It took long enough (Hero was released in China in 2002). I actually saw this film last year on a bootleg DVD. According to Jet Li, so did every Chinese American, making the marketing of this film an uphill battle. But Miramax pulled it off (And lost their deal with director Yimou Zhang in the process. His follow-up House of Flying Daggers was released under the Sony Pictures Classics banner this year â€“ thatâ€™s how long it took to release Hero). But all of that doesnâ€™t diminish the greatness of the film. Itâ€™s just plain gorgeous. Itâ€™s also moving. A fantastic story. Incredible kung fu. And politically relevant. If Crouching Tiger, Hidden Dragon was the martial arts film as romantic melodrama, then this is the martial arts film as political fable. In a lot of ways, itâ€™s a film about terrorism and tyranny. In every way, itâ€™s a watershed moment in the history of martial arts cinema.
2. Eternal Sunshine of the Spotless Mind
I donâ€™t usually like romantic films. And yet, romantic pictures have taken the number seven, number two, and, as youâ€™ll see in a second, number one slots this year. Admittedly, none of these are conventional romantic films. Thereâ€™s certainly a beautiful tragedy to the predicament the protagonists find themselves in. And a nice little sci-fi mindfuck quandary to go along with it. But thatâ€™s the beauty of Kaufman.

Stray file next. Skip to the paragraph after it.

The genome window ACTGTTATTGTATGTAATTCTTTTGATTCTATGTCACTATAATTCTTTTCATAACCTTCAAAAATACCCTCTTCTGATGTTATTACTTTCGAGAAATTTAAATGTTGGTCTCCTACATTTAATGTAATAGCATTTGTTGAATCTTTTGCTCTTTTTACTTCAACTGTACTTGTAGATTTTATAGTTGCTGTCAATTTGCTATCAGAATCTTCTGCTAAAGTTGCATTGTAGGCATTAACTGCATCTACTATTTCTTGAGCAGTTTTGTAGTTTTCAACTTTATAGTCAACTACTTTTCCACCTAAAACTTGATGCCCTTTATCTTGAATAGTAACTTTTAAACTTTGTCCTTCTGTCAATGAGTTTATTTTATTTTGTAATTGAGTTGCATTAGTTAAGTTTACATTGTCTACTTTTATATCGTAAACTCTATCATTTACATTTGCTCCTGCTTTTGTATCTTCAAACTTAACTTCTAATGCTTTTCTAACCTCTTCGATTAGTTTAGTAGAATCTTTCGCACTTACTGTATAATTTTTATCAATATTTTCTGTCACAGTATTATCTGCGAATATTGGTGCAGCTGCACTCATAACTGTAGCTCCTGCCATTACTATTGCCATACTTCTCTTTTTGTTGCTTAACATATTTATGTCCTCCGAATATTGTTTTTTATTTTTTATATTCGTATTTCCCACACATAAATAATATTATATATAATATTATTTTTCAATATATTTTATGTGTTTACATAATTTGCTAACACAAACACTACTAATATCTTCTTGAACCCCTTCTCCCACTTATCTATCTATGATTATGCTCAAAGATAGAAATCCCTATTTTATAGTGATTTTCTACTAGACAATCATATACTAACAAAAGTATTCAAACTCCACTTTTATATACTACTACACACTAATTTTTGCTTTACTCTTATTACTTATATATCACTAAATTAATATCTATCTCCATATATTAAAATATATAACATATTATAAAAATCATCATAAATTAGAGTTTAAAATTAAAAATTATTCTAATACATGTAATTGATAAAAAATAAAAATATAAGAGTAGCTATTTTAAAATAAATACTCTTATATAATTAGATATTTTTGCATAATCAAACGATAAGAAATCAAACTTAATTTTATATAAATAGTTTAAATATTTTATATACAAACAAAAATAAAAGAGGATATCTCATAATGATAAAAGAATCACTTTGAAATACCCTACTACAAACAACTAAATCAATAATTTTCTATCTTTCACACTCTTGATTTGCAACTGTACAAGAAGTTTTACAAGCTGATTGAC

Charlie Kaufman has quickly become my favorite living screenwriter. Heâ€™s able to take absurd yet intriguing premises and infuse them with humor, creativity, insight about the human condition, and rigorous cinematic structure. Director Michael Gondryâ€™s gone up a notch in my book as well, relying on more than just CG for some of the incredible effects here.
To top it all off Jim Carrey gives one of his strongest (and sure to be most underrated) performances here as the latest in a long line of Kaufman uber-schlubâ€™s â€“ smart, shy, selfish, and insecure â€“ played by the likes of John Cusack, Nick Cage, and Sam Rockwell. And, like A Very Long Engagement, it makes an unconventional, yet spot-on, point about romance. Itâ€™d give too much away to tell you now, but if you see them, I think youâ€™ll know what I mean.
1. Before Sunset
Of all the films to come out this year, with all the special effects, and compelling stories, and wacky comedy, and political intrigue, and social unrest, and controversy, itâ€™s a film about two people talking that takes the top spot for me this year. Now the most ubiquitous film review clichĂ© since Star Wars is the triumph of human interaction over special effects summed up usually in a variation of â€śthe only special effect here is human interactionâ€ť which usually makes me want to sharpen something. But in this case there is no special effect. It really feels like co-writer/director Richard Linklater just turned on the camera and let the characters do their thing. It feels like what reality TV promises (and virtually never delivers), except that this is all (for the most part) scripted.